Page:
Businesses Caught in Tax Evasion Report

FORTUNE — Credit Suisse CS is expected to plead guilty to a charge of conspiring to aid tax evasion as part of a settlement with the U.S. Department of Justice.

A guilty plea from the bank would be the first time a major financial institution has admitted a crime in more than a decade, according to The Wall Street Journal, and it comes as the Justice Department takes a more aggressive approach to supervising Wall Street.

U.S. Attorney General Eric Holder is expected to hold a press event later Monday to outline the case. The Justice Department filed a criminal charge against the company earlier in the day. Credit Suisse has been in negotiations with the government regarding these charges.

In addition to the guilty plea, Credit Suisse is expected to pay about $2.6 billion in penalties and hire an independent monitor for up to two years…

More at Credit Suisse expected to plead guilty to aiding tax evasion – Fortune

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PROVIDENCE, R.I. (AP) — The owner of a North Smithfield construction company has pleaded guilty to participating in a conspiracy to defraud the federal government by evading more than $1 million in taxes.

The U.S. attorney’s office said Monday 49-year-old Paul Pytko pleaded guilty to one count each of conspiracy to defraud the U.S. by evading taxes and tax evasion.

More at Business owner pleads guilty to tax evasion |

FRESNO, Calif. (KBAK/KBFX) — The Bakersfield-based owner of Catholic Online has been charged with tax evasion.

Michael Galloway, 59, was indicted last week by a grand jury and arraigned Thursday in federal court in Bakersfield, according to the U.S. Attorney’s Office in Fresno.

Eyewitness News has previously investigated alleged business fraud and employee mistreatment by Galloway. His website,, generates revenue by with advertising and hosting for faith-based businesses.

An IRS investigation found that Galloway allegedly improperly deducted personal expenses as business expenses, as well as under-reporting his income….

More at Bakersfield owner of Catholic Online accused of tax evasion …

Restaurant owner admits to tax evasion

Votsis, according to Assistant U.S. Attorney John J. Field, learned of a pending audit of his sales taxes in 2009 and directed sales data contained in Rookies’ point-of-sale computer system be deleted. The data, later recovered by the government, showed Votsis failed to report $986,660 in income from his Rookies business from 2006 through 2008. By concealing such income, the defendant evaded paying $308,062 in taxes that he owed to the Internal Revenue Service….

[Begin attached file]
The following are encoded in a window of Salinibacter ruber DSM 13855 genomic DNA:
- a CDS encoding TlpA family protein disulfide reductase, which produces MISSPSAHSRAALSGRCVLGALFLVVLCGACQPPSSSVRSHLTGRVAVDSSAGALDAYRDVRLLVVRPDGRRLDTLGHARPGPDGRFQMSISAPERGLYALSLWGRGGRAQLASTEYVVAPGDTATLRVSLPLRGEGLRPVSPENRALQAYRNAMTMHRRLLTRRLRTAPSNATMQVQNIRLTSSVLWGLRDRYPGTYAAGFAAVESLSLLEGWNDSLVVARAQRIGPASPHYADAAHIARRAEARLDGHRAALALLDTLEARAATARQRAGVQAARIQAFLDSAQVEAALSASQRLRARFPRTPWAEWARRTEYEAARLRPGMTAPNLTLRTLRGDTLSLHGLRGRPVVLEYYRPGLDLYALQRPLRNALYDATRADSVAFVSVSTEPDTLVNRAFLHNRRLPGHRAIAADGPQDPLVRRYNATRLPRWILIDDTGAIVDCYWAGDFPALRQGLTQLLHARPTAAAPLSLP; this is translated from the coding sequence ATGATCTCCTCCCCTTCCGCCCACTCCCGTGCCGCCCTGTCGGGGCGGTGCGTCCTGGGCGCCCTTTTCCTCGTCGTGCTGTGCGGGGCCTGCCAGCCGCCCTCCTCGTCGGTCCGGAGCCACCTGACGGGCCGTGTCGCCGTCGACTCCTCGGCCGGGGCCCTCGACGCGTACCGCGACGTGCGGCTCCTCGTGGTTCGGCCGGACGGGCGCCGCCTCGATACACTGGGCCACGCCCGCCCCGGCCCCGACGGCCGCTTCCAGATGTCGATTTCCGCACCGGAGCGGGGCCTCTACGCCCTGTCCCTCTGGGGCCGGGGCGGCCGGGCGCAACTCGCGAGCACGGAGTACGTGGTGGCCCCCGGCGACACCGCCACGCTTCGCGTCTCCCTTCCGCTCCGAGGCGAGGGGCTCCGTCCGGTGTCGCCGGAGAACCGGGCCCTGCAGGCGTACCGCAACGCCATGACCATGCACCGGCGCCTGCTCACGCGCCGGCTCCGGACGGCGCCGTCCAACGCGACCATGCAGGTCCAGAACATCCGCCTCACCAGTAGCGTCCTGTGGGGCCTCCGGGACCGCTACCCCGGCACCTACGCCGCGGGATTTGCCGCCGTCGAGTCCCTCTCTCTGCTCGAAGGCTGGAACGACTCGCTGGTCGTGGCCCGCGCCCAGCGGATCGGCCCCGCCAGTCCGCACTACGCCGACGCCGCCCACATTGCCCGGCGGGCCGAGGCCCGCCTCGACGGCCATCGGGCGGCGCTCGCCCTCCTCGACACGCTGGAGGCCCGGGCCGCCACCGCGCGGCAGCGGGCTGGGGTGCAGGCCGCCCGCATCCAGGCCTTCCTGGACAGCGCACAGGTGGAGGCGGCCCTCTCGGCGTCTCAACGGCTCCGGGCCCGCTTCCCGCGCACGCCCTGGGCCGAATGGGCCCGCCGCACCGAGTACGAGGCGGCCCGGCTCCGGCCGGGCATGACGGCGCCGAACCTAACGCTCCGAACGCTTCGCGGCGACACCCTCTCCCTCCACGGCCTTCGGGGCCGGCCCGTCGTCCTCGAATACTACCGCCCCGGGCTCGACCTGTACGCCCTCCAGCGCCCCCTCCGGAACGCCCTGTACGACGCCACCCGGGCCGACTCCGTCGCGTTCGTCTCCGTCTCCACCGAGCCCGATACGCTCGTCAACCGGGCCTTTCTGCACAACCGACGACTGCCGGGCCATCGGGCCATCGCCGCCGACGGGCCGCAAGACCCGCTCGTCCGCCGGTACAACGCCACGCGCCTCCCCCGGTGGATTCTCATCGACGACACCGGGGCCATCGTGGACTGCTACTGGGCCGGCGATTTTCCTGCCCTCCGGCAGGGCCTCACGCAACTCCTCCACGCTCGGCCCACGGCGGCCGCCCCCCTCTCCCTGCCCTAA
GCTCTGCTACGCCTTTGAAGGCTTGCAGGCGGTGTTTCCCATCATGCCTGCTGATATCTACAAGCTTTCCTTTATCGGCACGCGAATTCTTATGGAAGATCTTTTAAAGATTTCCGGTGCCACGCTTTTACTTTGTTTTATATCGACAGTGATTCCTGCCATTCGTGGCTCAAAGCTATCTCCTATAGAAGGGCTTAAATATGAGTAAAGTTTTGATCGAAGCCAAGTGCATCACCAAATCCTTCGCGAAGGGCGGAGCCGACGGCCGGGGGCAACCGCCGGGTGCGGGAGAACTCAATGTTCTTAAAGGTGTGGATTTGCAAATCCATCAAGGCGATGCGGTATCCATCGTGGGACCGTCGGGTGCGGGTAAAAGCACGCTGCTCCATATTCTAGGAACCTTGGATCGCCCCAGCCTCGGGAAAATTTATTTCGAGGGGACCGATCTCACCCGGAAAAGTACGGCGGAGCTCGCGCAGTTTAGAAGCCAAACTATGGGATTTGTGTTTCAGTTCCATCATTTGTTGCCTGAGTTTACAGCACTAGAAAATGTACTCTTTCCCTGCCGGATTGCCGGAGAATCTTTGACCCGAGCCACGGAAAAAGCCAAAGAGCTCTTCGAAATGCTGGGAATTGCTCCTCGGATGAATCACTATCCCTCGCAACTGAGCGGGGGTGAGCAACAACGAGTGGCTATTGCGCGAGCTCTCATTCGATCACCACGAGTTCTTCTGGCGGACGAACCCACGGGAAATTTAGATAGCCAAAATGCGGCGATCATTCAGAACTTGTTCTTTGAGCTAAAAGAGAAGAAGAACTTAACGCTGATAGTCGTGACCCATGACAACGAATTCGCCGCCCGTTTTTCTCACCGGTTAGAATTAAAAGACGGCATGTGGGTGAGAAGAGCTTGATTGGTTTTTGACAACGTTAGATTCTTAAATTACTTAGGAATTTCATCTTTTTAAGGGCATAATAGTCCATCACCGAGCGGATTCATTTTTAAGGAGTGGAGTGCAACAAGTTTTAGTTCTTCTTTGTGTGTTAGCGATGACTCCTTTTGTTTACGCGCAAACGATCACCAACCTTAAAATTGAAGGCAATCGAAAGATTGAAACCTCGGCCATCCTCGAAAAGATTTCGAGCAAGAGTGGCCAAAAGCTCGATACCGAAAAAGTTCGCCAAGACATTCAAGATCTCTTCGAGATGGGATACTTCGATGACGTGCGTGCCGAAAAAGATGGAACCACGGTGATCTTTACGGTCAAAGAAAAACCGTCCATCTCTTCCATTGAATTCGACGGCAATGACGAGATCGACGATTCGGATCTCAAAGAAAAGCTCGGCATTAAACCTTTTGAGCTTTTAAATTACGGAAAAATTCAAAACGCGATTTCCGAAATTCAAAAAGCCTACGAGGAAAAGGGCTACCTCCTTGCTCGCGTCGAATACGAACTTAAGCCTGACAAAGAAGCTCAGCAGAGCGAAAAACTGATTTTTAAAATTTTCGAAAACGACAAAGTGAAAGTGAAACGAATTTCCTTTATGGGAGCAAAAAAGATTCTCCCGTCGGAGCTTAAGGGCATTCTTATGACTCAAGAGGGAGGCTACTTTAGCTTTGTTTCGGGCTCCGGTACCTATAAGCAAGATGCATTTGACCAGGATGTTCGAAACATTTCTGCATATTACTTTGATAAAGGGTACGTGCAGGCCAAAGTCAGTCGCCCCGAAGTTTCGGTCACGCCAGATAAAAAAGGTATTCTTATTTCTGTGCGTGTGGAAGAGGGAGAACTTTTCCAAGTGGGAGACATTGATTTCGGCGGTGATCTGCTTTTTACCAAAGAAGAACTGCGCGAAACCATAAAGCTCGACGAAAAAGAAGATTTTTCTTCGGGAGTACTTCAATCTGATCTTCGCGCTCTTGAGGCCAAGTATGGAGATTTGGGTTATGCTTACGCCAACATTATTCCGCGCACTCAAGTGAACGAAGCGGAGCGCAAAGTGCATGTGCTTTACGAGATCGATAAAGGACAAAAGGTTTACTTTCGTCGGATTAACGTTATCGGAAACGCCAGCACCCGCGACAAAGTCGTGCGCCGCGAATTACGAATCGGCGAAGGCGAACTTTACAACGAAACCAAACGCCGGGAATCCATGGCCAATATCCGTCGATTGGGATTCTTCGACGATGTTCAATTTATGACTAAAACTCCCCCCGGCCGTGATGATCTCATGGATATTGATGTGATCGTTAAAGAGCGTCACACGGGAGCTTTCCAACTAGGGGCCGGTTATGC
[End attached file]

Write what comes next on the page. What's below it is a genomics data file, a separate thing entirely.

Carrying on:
More at Restaurant owner admits to tax evasion | NY Daily Record

Doctor Pleads Guilty to Tax Evasion

Dr. Michael N. Mangold pleaded guilty to tax evasion and making false statements today in the U.S. District Court for the Eastern District of Wisconsin, announced the Justice Department and Internal Revenue Service (IRS).  Mangold was indicted in October 2012.

According to court documents, Mangold was a medical doctor specializing in emergency medicine and urgent care who, since 1993, had worked as a physician for various hospitals, emergency rooms and urgent care facilities.  At times, he also worked as a physician in state and county correctional facilities.  Mangold primarily earned income through a combination of employee wages and independent contractor payments.

In his plea agreement, Mangold admitted that from 1997 through 2007, he willfully concealed his income by filing false tax returns and making frivolous legal arguments to the IRS with regard to his overall tax liabilities.  Mangold further admitted that he made false statements to the civil and criminal-side of the IRS during the investigation.  In total, Mangold owed the IRS approximately $191,577 in taxes based on his income and wages during the relevant calendar years, plus interest.

Mangold also admitted that he made materially false statements in the course of a civil lawsuit concerning his failure to repay federal loan obligations by submitting a false financial affidavit to government officials, which contained false statements about the amount of income he earned as a doctor.

As a result of his plea, Mangold faces a maximum sentence of 10 years in prison and a $350,000 fine. Get help and learn more here.

More at USDOJ: Doctor Pleads Guilty to Tax Evasion – Department of Justice


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